Sunday, November 27, 2005
LCMesS Board Resignation Highlights One LONG Post (So Please Read It!)
As I posted previously, I believe unquestionably that the LCMesS is dead. Dissent is no longer to be tolerated. The highest authority in the Synod is not the scriptures, but is now the Constitution and Bylaws. The majority of the members of the Commision on Constitutional Matters are appointed. Ugly stuff. Sound un-Lutheran? It should.
God help those who choose to remain in that Synod. They will need it. I hope that they're not doing as the ostrich is above, with head in sand while singing "The Wheels Of The Bus Go Round And Round." But how much longer can they tolerate it. Or ignore the elephant in the room. These are people needing prayers, as they do as their consciences lead them to do.
Julie Martinez, formerly a member of the LCMS Board of Directors, could not struggle against her conscience any longer, and therefore resigned 11/17/2005. I have heard she is looking at joining an ELS congregation.
I feel she should be lauded, although others may disagree. But if you do disagree, just remember- this woman saw first-hand what this Synod is about, what it holds dear, and how things work.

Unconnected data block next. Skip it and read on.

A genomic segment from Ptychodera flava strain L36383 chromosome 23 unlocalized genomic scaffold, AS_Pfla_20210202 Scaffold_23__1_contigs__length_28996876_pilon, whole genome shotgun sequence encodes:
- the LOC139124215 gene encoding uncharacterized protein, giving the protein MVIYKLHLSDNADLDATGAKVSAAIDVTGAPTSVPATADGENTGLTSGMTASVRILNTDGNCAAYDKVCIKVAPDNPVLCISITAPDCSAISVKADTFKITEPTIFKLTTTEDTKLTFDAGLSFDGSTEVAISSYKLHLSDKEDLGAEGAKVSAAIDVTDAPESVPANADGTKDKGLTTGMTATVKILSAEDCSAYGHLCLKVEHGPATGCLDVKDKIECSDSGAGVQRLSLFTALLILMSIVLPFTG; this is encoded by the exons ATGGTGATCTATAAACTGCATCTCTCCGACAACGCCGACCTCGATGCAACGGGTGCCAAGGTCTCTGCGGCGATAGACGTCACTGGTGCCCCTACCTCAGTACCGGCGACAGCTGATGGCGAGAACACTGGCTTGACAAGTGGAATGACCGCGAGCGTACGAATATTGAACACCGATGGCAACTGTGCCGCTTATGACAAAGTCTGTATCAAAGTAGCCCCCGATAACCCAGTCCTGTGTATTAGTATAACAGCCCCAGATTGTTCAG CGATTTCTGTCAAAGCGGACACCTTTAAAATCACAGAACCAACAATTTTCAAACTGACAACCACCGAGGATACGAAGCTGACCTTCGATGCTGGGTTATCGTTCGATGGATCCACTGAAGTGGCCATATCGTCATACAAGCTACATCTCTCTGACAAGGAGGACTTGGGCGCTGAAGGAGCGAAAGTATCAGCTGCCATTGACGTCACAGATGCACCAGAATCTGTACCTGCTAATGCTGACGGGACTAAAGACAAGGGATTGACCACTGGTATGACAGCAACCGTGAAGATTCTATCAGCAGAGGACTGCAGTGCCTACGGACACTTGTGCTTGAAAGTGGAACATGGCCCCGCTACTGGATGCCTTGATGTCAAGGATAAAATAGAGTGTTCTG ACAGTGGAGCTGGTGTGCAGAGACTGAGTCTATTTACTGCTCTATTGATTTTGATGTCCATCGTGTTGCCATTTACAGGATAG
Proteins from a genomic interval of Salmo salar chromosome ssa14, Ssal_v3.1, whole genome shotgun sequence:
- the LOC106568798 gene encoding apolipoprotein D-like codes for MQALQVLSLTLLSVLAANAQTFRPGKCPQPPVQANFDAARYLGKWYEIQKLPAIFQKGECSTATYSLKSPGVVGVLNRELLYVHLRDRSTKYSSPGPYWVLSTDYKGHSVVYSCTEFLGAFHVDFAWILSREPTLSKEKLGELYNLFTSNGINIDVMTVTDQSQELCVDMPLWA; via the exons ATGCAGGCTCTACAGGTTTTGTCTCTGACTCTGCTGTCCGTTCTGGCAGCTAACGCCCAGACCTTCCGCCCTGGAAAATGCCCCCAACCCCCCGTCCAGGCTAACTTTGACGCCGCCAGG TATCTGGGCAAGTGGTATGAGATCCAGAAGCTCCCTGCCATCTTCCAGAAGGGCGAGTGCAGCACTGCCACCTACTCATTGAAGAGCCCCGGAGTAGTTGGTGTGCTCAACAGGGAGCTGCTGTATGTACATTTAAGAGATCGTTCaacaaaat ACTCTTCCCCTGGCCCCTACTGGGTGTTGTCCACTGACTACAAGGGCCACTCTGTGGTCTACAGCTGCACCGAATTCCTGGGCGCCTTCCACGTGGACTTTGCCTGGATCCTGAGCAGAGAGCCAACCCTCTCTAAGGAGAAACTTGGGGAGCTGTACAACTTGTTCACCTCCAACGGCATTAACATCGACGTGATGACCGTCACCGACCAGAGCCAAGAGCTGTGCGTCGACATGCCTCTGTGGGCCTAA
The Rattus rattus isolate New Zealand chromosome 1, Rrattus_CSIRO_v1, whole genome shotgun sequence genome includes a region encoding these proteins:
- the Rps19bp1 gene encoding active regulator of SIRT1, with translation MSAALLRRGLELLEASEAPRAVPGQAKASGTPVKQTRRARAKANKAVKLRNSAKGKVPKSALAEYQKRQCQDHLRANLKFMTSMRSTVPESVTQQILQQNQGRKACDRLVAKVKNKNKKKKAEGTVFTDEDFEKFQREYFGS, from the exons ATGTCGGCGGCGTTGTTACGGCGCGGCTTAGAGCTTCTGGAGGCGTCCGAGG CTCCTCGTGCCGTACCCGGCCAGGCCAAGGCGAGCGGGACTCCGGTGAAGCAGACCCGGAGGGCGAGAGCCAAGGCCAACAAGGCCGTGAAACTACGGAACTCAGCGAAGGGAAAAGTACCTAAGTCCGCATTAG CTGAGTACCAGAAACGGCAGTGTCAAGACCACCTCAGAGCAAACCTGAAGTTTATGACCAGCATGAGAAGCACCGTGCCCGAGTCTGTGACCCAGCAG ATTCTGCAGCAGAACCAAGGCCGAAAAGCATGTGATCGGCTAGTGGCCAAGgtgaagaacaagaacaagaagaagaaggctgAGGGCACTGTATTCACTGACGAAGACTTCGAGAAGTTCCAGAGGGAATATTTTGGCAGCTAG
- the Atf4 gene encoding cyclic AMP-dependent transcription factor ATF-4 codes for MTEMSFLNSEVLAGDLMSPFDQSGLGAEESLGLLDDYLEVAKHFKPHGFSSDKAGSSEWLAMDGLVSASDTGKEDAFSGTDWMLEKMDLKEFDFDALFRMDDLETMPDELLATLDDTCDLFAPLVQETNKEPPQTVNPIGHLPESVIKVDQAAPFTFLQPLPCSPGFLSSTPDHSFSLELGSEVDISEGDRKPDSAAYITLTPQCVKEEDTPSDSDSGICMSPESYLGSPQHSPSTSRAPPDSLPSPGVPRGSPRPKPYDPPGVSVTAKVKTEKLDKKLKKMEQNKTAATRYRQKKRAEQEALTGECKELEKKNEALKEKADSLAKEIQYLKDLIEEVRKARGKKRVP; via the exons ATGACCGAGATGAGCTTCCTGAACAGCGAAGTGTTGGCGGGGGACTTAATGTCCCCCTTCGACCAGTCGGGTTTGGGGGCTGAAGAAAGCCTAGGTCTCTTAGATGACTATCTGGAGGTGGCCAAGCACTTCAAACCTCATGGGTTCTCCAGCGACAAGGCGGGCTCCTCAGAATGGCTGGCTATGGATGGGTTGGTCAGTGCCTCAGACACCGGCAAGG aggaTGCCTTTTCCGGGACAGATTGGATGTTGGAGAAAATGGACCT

From Reclaim News. Emphases are mine.
"'LCMS Director Resigns: Says President Places Bylaws over Bible"
Julie Martinez, elected to the LCMS Board of Directors in 2004, handed in her resignation letter at the LCMS Board of Directors meeting in Palm Springs CA on Thursday, November 17-19, 2005. Reclaim News is publishing her resignation letter as follows:
Brothers and Sisters in Christ,
Like most of us in this room, God called me to faith in His Son, Jesus Christ, through the Word and Sacrament ministry of a faithful pastor in the LC-MS. My heart and soul was captured by this message, and through the faithful proclamation of the Word by my pastor, I was being fed the pure doctrine of Christ on a regular basis, being assured of the absolution of my sins before God. God also worked through me in congregational service, in evangelism, music, publications, etc. I have tried to serve faithfully and to the best of my abilities in what I have been asked to do in my congregation, and as a member of this Board of Directors.
However, I have been extremely disappointed with the political in-fighting that seems to color everything at the Synodical level. Upon studying the history of the Synod, it appears to be a sad fact that this political infighting is nothing new, and has been going on for generations. The casualty of all this is that the doctrine that was once precious to the LC-MS, the beautiful, pure, saving doctrine of Christ Jesus for sinners like you and like me, while still officially taught, is no longer faithfully practiced. As many Lutheran theologians have written, our doctrine defines our practice, and our practice reflects our doctrine. When our practice is compromised, then our doctrine suffers as well.